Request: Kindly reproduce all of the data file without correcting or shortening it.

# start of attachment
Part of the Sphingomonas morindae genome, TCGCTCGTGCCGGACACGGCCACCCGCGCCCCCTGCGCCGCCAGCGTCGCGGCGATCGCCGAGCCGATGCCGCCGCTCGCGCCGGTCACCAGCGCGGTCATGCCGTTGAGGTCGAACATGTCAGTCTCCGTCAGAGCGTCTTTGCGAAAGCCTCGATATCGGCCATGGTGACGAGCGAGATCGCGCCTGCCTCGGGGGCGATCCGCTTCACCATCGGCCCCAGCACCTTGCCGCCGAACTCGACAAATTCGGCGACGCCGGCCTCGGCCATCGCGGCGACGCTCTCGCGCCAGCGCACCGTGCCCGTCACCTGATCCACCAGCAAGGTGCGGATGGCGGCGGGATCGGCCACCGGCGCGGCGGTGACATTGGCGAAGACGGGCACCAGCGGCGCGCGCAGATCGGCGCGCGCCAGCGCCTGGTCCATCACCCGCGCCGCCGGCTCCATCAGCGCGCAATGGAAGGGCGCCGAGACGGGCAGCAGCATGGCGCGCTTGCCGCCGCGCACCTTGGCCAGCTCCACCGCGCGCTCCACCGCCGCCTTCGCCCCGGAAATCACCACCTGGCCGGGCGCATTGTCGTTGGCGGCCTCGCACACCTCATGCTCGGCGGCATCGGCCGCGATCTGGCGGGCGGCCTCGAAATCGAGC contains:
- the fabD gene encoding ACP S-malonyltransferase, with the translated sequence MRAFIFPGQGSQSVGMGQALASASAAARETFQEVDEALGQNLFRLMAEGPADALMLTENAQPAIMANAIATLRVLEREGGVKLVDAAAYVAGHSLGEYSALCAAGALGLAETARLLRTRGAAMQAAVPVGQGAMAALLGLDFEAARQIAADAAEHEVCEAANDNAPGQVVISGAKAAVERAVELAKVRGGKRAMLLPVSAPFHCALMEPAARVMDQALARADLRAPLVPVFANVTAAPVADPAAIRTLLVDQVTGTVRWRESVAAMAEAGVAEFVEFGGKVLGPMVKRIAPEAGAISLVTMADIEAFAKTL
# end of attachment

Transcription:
Part of the Sphingomonas morindae genome, TCGCTCGTGCCGGACACGGCCACCCGCGCCCCCTGCGCCGCCAGCGTCGCGGCGATCGCCGAGCCGATGCCGCCGCTCGCGCCGGTCACCAGCGCGGTCATGCCGTTGAGGTCGAACATGTCAGTCTCCGTCAGAGCGTCTTTGCGAAAGCCTCGATATCGGCCATGGTGACGAGCGAGATCGCGCCTGCCTCGGGGGCGATCCGCTTCACCATCGGCCCCAGCACCTTGCCGCCGAACTCGACAAATTCGGCGACGCCGGCCTCGGCCATCGCGGCGACGCTCTCGCGCCAGCGCACCGTGCCCGTCACCTGATCCACCAGCAAGGTGCGGATGGCGGCGGGATCGGCCACCGGCGCGGCGGTGACATTGGCGAAGACGGGCACCAGCGGCGCGCGCAGATCGGCGCGCGCCAGCGCCTGGTCCATCACCCGCGCCGCCGGCTCCATCAGCGCGCAATGGAAGGGCGCCGAGACGGGCAGCAGCATGGCGCGCTTGCCGCCGCGCACCTTGGCCAGCTCCACCGCGCGCTCCACCGCCGCCTTCGCCCCGGAAATCACCACCTGGCCGGGCGCATTGTCGTTGGCGGCCTCGCACACCTCATGCTCGGCGGCATCGGCCGCGATCTGGCGGGCGGCCTCGAAATCGAGC contains:
- the fabD gene encoding ACP S-malonyltransferase, with the translated sequence MRAFIFPGQGSQSVGMGQALASASAAARETFQEVDEALGQNLFRLMAEGPADALMLTENAQPAIMANAIATLRVLEREGGVKLVDAAAYVAGHSLGEYSALCAAGALGLAETARLLRTRGAAMQAAVPVGQGAMAALLGLDFEAARQIAADAAEHEVCEAANDNAPGQVVISGAKAAVERAVELAKVRGGKRAMLLPVSAPFHCALMEPAARVMDQALARADLRAPLVPVFANVTAAPVADPAAIRTLLVDQVTGTVRWRESVAAMAEAGVAEFVEFGGKVLGPMVKRIAPEAGAISLVTMADIEAFAKTL